Immediately, the nature of our experience changed. I relaxed. We woke in the morning, noted which way the wind was blowing, and headed for a spot that looked interesting somewhere in that direction. We began to see places, things, and people -- an 11th-century monastery built on a stone, a gathering of antique wooden boats, a restaurant where literally the whole island-town ate on Saturday night -- that I hadn't known about, hadn't imagined, and therefore couldn't have incorporated into the plan. I began to enjoy the cruise, the scenery, and my friends.
The plan, with its fixed goals and firm dates, assumed a level of control that I could never have achieved -- over the weather, the seas, the gremlins in the engine room, and scores of other factors. Further, the plan implicitly assumed that when I had drawn it up, months before setting sail, I had known of everything we might want to do once we actually arrived in Norwegian waters. Of course, I didn't. One of the chief rewards of travel is the serendipitous discovery of people and places you can't anticipate.
On the other hand, aimless wandering wasn't what we wanted either. However, that's not the only alternative to a tight travel plan. I could still exercise influence over the kind of experience we had by deciding where we could go, given the conditions I couldn't control. I could always at least nudge us in the right direction. If we didn't get as far as we thought we might, we nonetheless enjoyed ourselves along the way. Since I've gone back to work, it has occurred to me that keeping tight control might not be the best way of running my business. An eye too firmly fixed on the plan can miss a good many unplanned-for opportunities. Anyway, if I had continued to hew strictly to the cruise plan, it is possible that I wouldn't be here now to write about it.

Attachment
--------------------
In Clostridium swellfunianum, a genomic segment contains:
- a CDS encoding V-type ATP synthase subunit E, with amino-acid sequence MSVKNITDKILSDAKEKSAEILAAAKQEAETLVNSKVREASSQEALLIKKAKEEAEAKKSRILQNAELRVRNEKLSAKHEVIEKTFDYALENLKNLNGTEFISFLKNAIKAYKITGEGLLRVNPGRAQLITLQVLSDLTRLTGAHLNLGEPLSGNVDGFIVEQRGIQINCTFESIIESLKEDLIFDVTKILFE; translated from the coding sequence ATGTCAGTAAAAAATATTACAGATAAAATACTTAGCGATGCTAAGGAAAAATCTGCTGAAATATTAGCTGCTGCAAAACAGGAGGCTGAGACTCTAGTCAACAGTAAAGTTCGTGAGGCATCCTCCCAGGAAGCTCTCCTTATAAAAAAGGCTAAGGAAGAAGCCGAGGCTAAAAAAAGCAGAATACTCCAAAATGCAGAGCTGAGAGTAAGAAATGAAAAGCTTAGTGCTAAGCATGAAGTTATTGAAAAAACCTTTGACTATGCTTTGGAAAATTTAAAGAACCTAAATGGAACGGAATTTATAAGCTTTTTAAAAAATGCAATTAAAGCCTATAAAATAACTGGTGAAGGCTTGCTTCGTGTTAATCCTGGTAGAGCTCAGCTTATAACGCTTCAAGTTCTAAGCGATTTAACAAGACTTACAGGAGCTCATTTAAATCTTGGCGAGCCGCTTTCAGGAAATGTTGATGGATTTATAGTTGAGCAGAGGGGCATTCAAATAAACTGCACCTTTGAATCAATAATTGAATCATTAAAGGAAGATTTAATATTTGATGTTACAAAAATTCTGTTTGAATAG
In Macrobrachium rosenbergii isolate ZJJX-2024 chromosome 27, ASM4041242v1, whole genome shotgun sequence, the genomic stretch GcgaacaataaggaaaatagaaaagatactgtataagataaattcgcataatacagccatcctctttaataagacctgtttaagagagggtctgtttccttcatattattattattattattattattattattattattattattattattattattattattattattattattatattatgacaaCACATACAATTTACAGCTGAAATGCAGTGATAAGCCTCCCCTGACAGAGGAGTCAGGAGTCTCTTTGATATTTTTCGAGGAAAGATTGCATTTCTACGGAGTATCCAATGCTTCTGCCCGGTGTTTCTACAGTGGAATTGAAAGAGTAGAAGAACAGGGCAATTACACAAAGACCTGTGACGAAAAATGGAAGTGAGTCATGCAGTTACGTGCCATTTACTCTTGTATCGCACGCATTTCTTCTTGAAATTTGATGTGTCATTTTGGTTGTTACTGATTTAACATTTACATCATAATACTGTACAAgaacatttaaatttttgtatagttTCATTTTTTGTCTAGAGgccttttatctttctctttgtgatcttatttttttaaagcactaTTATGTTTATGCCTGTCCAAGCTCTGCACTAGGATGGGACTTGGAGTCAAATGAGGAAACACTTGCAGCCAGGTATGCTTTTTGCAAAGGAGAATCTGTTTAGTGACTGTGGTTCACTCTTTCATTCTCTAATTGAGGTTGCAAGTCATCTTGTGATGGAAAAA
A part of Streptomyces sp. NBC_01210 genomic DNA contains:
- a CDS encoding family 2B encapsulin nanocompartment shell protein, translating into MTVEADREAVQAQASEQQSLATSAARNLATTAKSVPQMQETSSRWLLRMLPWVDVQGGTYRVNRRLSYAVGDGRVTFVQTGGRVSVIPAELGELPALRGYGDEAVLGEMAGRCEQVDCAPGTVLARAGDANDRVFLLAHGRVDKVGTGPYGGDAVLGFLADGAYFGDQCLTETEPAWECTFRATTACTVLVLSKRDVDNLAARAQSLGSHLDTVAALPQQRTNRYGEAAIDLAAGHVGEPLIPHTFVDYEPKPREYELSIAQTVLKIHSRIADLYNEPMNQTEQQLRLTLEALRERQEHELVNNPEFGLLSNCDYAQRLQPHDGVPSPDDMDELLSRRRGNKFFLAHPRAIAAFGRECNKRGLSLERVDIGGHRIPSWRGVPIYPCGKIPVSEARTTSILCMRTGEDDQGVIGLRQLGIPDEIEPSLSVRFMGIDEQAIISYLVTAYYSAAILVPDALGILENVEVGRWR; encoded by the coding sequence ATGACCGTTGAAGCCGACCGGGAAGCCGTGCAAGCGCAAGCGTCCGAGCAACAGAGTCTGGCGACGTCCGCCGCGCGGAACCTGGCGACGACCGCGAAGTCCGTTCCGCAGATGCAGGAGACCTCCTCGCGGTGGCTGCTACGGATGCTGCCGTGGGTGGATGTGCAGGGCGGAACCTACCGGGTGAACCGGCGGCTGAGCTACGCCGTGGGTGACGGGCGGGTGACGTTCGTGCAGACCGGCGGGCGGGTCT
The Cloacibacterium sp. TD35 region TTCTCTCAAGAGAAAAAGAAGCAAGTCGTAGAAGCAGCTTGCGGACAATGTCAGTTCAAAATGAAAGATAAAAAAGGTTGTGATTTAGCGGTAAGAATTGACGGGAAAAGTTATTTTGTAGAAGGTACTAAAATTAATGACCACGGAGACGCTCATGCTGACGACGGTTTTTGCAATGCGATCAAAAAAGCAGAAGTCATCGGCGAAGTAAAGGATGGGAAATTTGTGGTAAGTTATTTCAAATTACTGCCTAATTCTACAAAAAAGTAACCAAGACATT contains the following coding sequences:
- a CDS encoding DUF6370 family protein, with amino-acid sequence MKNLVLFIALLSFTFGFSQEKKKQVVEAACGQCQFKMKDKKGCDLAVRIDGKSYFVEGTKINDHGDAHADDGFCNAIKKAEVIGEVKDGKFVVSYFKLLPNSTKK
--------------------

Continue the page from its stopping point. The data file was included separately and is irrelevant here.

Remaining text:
In early August, on the homeward leg, sailing alone between crews, I departed Kirkehamn, a tiny postcard-pretty harbor in southern Norway, under a blue sky. Favorable winds were blowing about 15 knots and were predicted to remain steady for 24 hours. The plan called for me to stick close to the Norwegian coast for two more days before crossing the Skagerrak to Denmark. But as sailing conditions couldn't get much better than they were, I opted to cross that night.
After dark, however, the wind rose, and I spent a hairy night giving all my attention to the helm to keep the boat from broaching and turning dangerously crosswise to the rising seas. The night seemed to stretch on forever, and there were times when I had to wonder whether the boat and I would survive. Around noon the next day, we made port at Skagen, Denmark. I couldn't help noting the irony two nights later, when by the schedule in my plan I should have been making the crossing. The winds that night blew a full gale, and they piled up seas bigger than I could ever have hoped to handle. By not sticking strictly to the plan, I avoided fighting a losing battle with the sea -- and instead earned myself a safe night in port, a fine dinner with some newly made Swedish friends, and the opportunity to sail again.
Writer and marketing consultant Tom Richman lives in Amsterdam and has already bought his next boat.